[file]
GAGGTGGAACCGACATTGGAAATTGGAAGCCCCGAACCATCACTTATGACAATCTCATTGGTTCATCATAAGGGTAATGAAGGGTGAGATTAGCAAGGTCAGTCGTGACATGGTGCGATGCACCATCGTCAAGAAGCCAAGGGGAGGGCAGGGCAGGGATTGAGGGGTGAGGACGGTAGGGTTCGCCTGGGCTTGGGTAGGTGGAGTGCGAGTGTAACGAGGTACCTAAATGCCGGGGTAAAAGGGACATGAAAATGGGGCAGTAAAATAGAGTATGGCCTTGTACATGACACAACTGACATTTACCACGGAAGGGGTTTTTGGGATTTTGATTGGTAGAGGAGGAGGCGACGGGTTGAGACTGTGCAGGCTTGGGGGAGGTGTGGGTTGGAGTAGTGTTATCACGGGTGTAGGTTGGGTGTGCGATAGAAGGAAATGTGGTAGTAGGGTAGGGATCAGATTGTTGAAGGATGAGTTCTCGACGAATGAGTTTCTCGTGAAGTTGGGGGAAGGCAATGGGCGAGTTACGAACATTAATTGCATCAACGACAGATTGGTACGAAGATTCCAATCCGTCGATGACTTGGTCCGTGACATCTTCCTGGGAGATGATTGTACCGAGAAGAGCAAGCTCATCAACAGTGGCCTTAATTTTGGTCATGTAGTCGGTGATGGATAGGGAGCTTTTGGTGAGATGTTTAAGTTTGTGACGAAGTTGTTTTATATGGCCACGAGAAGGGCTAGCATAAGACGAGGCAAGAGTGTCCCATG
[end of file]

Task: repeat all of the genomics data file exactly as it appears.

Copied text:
GAGGTGGAACCGACATTGGAAATTGGAAGCCCCGAACCATCACTTATGACAATCTCATTGGTTCATCATAAGGGTAATGAAGGGTGAGATTAGCAAGGTCAGTCGTGACATGGTGCGATGCACCATCGTCAAGAAGCCAAGGGGAGGGCAGGGCAGGGATTGAGGGGTGAGGACGGTAGGGTTCGCCTGGGCTTGGGTAGGTGGAGTGCGAGTGTAACGAGGTACCTAAATGCCGGGGTAAAAGGGACATGAAAATGGGGCAGTAAAATAGAGTATGGCCTTGTACATGACACAACTGACATTTACCACGGAAGGGGTTTTTGGGATTTTGATTGGTAGAGGAGGAGGCGACGGGTTGAGACTGTGCAGGCTTGGGGGAGGTGTGGGTTGGAGTAGTGTTATCACGGGTGTAGGTTGGGTGTGCGATAGAAGGAAATGTGGTAGTAGGGTAGGGATCAGATTGTTGAAGGATGAGTTCTCGACGAATGAGTTTCTCGTGAAGTTGGGGGAAGGCAATGGGCGAGTTACGAACATTAATTGCATCAACGACAGATTGGTACGAAGATTCCAATCCGTCGATGACTTGGTCCGTGACATCTTCCTGGGAGATGATTGTACCGAGAAGAGCAAGCTCATCAACAGTGGCCTTAATTTTGGTCATGTAGTCGGTGATGGATAGGGAGCTTTTGGTGAGATGTTTAAGTTTGTGACGAAGTTGTTTTATATGGCCACGAGAAGGGCTAGCATAAGACGAGGCAAGAGTGTCCCATG